Amazon Fire Phone Review two
The Amazon Fire smartphone is getting banged up in early reviews for its lack of useful features and poor battery life. Inc.

The first reviews of the much-anticipated smartphone from Inc. (NASDAQ:AMZN), which will be released to the public on Thursday, are in and they're decidely mixed with some major negatives when it comes to battery life and performance

Upon its announcement, Amazon said the Fire phone was a better alternative to Apple Inc.’s (NASDAQ:AAPL) iPhone and the Samsung Galaxy S5 due to its exclusive new features. But Engadget’s Brad Molen said in his review that the Fire phone is “lacking in useful new features,” and its “high price and exclusivity to AT&T guarantee its irrelevance.”

Fast Company’s Harry McCracken was more gentle, saying in his review that he hoped the Fire phone was a “rough draft of good things to come,” as opposed to a tragic failure like HTC’s “Facebook phone,” the First.

The Fire phone costs $199 with a two-year contract with AT&T. As Molen states in his review, the Fire phone is exclusive to the carrier, and not available on T-Mobile, Verizon or others. It can also be purchased outright, costing $649 for a model with 32 gigabytes of storage, and double that for $749.

The New York Times’ Farhad Manjoo liked the Fire phone’s Mayday button. Similar to the new Kindle Fire tablets, Amazon’s smartphone has a live video helpline where the user sees tech support, but they only see the Fire phone’s screen. In his review, Manjoo said Mayday requests were answered in “under 10 seconds” on average.

“If Amazon’s agents can maintain their speed and friendliness, Mayday will prove to be one of the best features on any smartphone,” he said. However, it was unfortunate Amazon has decided to instead focus on the Fire phone’s “more out-there features, including Dynamic Perspective and Firefly.”

Amazon Fire Phone Review Roundup: Features

The half-baked nature of the Fire phone’s two new features was criticized by several reviewers. The Wall Street Journal’s Geoffrey A. Fowler said the Fire phone is “packed with a number of such technological bells and whistles that seem clever, for about a day.”

Some liked the Fire phone’s Carousel feature, a method of displaying a user’s most recently-used apps that Amazon brought over from its Kindle Fire tablets. Manjoo said it “let me navigate [the Fire phone] very efficiently, often saving me from getting lost in a sea of apps — a common occurrence on most other phones.”

Dynamic Perspective, the Fire phone’s head-tracking technology, uses four head-tracking cameras and other sensors to create a 3D effect, while offering unique features for others. Most reviewers felt that it made the Fire phone feel gimmicky, and cost a lot in the way of battery life.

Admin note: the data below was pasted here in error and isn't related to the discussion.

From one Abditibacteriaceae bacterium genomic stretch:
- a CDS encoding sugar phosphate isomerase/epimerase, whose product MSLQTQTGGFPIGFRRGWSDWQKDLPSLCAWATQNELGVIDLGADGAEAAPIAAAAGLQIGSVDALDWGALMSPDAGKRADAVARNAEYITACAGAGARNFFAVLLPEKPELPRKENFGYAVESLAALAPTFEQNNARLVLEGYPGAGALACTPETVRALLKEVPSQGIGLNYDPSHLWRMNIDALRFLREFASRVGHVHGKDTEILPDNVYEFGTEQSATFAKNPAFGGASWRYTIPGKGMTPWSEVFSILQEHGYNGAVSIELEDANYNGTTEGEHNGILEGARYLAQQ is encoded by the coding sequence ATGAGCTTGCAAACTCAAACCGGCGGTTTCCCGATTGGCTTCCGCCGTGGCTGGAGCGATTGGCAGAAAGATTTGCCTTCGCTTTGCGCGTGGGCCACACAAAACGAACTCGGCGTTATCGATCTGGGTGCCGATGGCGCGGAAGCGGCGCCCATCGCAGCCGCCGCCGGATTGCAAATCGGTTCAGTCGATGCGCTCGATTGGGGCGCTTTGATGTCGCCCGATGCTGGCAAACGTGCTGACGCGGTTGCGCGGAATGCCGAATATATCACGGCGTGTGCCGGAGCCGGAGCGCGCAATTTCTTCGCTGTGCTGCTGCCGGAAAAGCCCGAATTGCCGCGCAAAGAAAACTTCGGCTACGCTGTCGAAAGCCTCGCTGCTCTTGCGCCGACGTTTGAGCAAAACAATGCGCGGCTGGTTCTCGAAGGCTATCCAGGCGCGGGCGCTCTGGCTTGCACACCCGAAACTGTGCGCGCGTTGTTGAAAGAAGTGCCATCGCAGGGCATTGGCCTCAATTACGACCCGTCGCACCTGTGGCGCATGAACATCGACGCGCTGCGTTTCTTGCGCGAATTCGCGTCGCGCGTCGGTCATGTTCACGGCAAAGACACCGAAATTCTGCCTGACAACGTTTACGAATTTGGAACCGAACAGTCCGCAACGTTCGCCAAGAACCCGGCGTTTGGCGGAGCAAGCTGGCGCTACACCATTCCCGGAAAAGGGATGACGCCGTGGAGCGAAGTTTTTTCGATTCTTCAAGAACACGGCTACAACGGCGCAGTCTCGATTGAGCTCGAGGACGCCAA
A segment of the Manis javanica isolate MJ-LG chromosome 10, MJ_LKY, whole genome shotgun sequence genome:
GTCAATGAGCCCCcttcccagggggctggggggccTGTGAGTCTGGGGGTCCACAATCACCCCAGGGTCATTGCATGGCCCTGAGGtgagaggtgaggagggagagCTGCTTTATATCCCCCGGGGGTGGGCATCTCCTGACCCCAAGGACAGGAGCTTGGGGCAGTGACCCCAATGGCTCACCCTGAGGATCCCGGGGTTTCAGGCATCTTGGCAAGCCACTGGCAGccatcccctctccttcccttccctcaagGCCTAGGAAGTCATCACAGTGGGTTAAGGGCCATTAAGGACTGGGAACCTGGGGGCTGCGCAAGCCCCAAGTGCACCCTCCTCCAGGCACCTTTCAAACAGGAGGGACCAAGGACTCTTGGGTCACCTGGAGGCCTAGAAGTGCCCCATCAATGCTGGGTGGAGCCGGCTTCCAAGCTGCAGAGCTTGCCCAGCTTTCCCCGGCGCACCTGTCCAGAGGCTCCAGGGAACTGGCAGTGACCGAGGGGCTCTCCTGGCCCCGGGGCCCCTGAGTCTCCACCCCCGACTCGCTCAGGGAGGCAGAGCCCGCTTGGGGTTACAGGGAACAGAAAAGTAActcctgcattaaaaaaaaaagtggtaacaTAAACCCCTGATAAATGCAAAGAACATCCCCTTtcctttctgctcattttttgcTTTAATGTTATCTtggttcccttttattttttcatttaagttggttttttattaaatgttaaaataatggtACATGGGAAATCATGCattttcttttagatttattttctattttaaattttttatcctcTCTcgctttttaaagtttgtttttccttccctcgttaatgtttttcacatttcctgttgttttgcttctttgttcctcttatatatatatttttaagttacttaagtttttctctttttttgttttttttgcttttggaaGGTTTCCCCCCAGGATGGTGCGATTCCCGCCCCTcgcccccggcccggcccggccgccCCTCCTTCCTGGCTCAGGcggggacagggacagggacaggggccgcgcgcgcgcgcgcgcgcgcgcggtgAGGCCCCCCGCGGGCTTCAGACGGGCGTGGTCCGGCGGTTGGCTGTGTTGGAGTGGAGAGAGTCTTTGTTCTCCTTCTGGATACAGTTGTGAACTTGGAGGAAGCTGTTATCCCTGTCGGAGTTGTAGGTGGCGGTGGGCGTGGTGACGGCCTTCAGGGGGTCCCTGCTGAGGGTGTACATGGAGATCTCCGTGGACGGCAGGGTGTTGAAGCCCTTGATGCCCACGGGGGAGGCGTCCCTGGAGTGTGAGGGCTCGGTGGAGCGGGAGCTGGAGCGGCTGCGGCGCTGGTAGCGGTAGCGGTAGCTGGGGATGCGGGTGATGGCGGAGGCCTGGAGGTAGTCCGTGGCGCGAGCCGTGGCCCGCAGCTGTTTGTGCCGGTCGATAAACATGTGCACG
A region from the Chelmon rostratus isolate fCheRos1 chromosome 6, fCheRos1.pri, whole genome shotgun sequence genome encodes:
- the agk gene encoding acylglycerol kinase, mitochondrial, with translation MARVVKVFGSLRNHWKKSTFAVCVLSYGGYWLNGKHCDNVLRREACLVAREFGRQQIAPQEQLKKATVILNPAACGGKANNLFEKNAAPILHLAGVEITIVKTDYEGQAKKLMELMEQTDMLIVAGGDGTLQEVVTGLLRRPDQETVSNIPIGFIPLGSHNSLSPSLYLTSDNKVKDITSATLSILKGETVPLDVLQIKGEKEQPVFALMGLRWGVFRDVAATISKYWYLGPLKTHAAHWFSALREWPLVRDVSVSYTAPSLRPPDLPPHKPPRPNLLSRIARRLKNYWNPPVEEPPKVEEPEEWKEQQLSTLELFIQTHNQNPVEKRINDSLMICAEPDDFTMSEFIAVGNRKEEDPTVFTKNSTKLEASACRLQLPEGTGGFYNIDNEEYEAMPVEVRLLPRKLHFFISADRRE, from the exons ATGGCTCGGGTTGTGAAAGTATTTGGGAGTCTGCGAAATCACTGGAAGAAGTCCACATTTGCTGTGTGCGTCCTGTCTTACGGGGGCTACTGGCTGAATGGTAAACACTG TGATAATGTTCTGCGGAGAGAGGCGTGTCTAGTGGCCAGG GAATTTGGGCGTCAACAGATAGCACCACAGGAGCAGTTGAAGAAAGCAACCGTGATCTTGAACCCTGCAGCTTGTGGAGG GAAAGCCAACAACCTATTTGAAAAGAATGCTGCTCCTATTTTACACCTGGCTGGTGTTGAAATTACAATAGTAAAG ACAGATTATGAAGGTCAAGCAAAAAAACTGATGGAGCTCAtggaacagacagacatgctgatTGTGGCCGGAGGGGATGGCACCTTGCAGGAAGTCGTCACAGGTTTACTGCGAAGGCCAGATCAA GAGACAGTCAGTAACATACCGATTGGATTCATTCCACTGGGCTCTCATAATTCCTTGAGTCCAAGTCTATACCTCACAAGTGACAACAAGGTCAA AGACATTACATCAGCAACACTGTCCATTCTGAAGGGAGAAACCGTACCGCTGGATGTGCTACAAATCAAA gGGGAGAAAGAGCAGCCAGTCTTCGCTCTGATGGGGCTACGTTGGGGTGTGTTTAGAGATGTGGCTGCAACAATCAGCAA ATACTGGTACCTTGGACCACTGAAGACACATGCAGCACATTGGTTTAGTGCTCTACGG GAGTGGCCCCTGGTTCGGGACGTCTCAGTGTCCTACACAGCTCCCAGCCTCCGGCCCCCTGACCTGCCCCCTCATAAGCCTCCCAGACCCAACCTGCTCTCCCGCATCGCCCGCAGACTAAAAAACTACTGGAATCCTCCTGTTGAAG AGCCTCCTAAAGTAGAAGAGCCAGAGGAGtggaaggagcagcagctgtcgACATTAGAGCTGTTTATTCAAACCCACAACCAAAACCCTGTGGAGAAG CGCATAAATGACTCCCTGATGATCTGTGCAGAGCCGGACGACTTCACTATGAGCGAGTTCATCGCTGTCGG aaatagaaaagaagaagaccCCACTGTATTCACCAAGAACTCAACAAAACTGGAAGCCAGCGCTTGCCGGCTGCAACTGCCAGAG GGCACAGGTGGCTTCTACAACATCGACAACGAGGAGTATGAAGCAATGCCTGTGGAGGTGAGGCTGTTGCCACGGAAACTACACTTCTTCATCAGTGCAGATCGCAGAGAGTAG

Amazon Fire Phone Review Firefly Feature
Amazon's Fire phone has some helpful features, like its Mayday button, but most are gimmicky, early reviews say. Inc.

Manjoo said it was “technically impressive,” but rarely made “for a substantive improvement in how you’ll use your phone,” and while some of the gestures could be helpful, they were “never reliable.” CNET’s Jessica Delacourt said Dynamic Perspective “feels more like a party trick than something that changes the way you'll use your phone,” and Engadget decried its “half-baked implementation,” which often resulted in display “choppiness.”

Auto Scroll, another feature enabled by the Fire phone’s head-tracking tech is too imprecise to be useful, reviews say. Re/code’s Kara Swisher said that “after too many frustrating flicks I resorted to swiping the side panels open and closed.” Manjoo said that he often was scrolling “too fast or too slow,” and found that the “best thing about Auto Scroll is that you can turn it off.”

Fowler said Auto Scroll could “ never become as natural and predictable as just touching the screen with your fingers,” and was “just ineffective enough to be a deal-breaker.”

As for Firefly, which allows the Fire phone to identify nearby products, the Verge’s David Pierce said it made the Fire phone a “remarkably efficient shopping machine. But it’s not a very good smartphone.” Manjoo said he didn’t “see much use for it,” and Molen said it only worked “roughly 75 percent of the time,” while “the other 25 percent was an exercise in frustration.”

Amazon Fire Phone Review Roundup: App Support